Originally from the Forest of Dean, in Gloucestershire, William Horlicks gave up his job as a saddlemaker, his father's trade, and sought a new life in the New World, where he went to work in a Chicago quarry run by a cousin in 1869. Four years later, his younger brother James, a pharmacist who had been apprenticed to a baby-food company in England, arrived with an idea intended to capitalise on the area's growing dairy industry. This was Diastoid, a nutritional supplement for children made from wheat flour and malted barley, which was then mixed with milk and water.

Their product was an instant success and two years later the Horlick brothers had their own factory in Racine, Wisconsin, chosen because of its abundant spring water. By the early 1880s they had made the critical leap and developed and patented a method for mixing the malted barley and wheat with whole milk and turning it into a powder by evaporation; this was then mixed with water. The new drink was named Horlicks.

Doctors endorsed it for babies and patients with digestive problems, while its sweet taste led to use in cakes and confectionery. It was also soon being sold in tablet form. By 1890, James had returned to England, where he began to import his product to a grateful nation; by 1908 a British factory had been built at Slough, the first of many around the world.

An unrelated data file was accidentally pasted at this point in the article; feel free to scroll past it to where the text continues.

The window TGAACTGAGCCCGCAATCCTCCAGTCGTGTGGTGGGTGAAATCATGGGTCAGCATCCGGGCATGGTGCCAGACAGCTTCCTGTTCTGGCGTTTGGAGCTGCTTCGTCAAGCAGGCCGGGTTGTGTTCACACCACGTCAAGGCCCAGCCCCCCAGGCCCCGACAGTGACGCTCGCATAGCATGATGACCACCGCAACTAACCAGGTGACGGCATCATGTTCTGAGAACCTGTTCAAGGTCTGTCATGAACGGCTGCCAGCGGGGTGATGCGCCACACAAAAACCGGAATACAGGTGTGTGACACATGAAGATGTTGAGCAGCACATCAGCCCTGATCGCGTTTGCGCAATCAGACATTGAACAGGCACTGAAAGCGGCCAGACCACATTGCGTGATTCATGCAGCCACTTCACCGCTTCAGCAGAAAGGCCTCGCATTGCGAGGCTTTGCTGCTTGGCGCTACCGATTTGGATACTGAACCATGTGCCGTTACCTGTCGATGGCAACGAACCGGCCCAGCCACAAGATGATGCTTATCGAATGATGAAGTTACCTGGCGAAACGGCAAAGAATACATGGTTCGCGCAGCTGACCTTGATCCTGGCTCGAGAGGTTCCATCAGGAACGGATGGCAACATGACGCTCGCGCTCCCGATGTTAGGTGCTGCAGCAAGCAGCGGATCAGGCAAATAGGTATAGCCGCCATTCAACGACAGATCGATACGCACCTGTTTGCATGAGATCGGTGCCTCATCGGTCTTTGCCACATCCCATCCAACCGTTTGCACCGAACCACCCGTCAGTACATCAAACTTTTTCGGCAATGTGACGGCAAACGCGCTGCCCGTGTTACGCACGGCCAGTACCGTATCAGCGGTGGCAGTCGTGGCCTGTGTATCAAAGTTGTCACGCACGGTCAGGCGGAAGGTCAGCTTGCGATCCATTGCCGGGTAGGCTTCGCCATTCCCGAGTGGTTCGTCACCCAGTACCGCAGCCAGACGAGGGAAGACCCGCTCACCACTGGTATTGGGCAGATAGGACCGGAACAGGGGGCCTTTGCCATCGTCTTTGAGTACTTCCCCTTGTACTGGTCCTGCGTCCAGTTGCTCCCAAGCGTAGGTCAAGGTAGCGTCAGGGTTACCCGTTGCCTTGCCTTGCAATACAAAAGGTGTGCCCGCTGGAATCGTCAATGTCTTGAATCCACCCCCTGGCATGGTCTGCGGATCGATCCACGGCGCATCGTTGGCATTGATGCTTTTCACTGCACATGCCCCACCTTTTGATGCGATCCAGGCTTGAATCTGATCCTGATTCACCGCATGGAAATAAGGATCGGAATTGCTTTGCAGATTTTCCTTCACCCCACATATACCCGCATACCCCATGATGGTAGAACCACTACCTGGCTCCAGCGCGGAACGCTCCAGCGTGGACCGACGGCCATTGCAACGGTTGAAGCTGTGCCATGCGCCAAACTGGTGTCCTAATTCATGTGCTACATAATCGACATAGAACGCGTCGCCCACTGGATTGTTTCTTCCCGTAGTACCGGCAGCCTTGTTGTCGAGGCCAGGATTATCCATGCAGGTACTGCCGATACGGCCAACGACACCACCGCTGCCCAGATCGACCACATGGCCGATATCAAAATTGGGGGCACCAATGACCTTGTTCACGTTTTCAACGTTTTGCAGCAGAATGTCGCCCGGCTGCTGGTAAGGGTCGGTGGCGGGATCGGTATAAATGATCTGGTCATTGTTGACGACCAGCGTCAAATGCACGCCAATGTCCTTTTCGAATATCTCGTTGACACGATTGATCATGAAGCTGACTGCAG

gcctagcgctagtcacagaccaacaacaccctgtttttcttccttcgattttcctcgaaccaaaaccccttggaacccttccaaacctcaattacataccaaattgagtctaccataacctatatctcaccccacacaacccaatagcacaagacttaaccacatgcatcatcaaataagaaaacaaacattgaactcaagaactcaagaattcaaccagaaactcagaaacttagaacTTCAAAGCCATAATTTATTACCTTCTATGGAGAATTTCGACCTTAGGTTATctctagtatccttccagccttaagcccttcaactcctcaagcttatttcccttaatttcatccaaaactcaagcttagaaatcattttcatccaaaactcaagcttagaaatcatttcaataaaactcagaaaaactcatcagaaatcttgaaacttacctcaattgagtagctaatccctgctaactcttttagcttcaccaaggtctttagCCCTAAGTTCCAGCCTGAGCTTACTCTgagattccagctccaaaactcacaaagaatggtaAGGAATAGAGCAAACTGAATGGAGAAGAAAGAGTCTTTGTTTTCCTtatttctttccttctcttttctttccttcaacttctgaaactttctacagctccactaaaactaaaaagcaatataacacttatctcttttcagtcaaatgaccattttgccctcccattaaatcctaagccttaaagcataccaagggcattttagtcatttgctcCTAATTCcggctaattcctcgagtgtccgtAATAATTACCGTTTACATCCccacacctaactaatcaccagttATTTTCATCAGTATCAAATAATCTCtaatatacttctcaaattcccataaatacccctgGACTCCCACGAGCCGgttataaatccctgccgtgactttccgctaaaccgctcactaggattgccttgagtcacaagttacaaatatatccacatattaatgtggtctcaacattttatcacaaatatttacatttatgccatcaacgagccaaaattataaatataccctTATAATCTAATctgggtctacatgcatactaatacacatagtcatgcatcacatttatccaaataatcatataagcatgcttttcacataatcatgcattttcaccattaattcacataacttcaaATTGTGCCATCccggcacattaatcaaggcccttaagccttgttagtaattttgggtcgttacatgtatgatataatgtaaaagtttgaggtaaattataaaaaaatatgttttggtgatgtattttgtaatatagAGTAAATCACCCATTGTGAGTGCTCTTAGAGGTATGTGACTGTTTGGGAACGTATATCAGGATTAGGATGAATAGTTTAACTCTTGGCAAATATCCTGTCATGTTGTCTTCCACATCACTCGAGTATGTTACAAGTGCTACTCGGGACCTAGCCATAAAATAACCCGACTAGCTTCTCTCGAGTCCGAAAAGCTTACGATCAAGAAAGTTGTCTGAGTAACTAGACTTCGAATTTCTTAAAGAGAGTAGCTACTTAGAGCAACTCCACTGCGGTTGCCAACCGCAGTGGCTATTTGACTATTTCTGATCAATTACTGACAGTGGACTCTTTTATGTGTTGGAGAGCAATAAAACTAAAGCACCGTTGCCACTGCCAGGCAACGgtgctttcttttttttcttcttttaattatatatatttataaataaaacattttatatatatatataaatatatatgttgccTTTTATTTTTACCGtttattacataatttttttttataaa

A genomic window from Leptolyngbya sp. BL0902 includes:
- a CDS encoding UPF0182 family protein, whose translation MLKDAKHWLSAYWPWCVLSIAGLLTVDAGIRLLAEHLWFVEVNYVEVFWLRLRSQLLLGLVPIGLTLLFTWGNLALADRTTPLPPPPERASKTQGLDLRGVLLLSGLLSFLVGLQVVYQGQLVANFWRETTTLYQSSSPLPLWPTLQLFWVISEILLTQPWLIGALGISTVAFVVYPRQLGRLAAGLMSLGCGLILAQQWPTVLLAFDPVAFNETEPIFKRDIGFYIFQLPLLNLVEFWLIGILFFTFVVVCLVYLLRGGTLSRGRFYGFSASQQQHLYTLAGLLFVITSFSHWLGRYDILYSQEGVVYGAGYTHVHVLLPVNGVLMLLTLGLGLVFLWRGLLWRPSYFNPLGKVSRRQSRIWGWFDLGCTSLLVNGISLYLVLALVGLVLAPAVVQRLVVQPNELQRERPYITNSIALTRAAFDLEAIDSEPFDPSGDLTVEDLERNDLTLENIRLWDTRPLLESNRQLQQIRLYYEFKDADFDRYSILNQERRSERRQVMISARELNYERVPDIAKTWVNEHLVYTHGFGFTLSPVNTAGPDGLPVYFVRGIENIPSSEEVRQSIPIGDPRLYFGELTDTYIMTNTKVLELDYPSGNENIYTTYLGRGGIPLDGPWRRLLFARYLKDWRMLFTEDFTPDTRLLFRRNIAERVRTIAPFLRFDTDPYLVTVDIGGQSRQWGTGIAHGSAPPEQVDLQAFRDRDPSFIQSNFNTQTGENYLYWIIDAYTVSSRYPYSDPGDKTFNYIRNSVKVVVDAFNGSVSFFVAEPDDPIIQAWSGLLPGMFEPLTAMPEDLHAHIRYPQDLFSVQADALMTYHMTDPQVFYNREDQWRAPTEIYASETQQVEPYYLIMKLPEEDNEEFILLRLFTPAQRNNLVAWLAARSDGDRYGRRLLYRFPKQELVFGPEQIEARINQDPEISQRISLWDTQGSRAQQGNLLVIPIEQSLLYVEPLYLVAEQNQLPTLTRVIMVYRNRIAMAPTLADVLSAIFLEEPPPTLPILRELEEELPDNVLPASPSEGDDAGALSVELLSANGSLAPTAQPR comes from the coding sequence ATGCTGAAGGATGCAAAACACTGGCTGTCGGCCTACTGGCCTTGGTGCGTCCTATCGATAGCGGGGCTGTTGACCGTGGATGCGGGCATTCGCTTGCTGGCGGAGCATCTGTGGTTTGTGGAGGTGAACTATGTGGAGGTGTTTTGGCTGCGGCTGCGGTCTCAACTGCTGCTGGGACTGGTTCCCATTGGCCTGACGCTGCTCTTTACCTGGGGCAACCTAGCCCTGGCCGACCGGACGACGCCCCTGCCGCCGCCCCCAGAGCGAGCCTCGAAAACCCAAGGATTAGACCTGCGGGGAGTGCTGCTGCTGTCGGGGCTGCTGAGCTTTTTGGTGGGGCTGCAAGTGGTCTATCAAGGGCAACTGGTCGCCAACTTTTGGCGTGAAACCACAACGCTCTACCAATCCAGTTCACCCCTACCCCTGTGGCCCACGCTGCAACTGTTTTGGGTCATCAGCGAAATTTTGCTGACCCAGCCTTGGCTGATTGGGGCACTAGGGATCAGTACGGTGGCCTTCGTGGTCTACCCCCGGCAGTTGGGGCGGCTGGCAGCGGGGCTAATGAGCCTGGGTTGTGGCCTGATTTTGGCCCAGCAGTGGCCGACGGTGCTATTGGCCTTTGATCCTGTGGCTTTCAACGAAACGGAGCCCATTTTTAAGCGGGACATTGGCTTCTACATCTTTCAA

Horlicks soon found its way into many corners of life. As a lightweight, non-perishable, high-calorie food supplement, it was highly suitable for emergency packs. Polar explorers began taking it on expeditions and Richard Byrd even named the Horlicks Mountains on the Ross Ice Shelf in honour of the company's $30,000 sponsorship. The First World War saw it endorsed as a nutritional drink at home and on the front. In 1921, James, by now a baronet, died and the company split. William remained in charge in the Americas, by now developing a slightly different market based around soda fountains. The sons of James retained control in the rest of the world, with Horlicks increasingly being regarded as synonymous with a soothing night-time relaxant.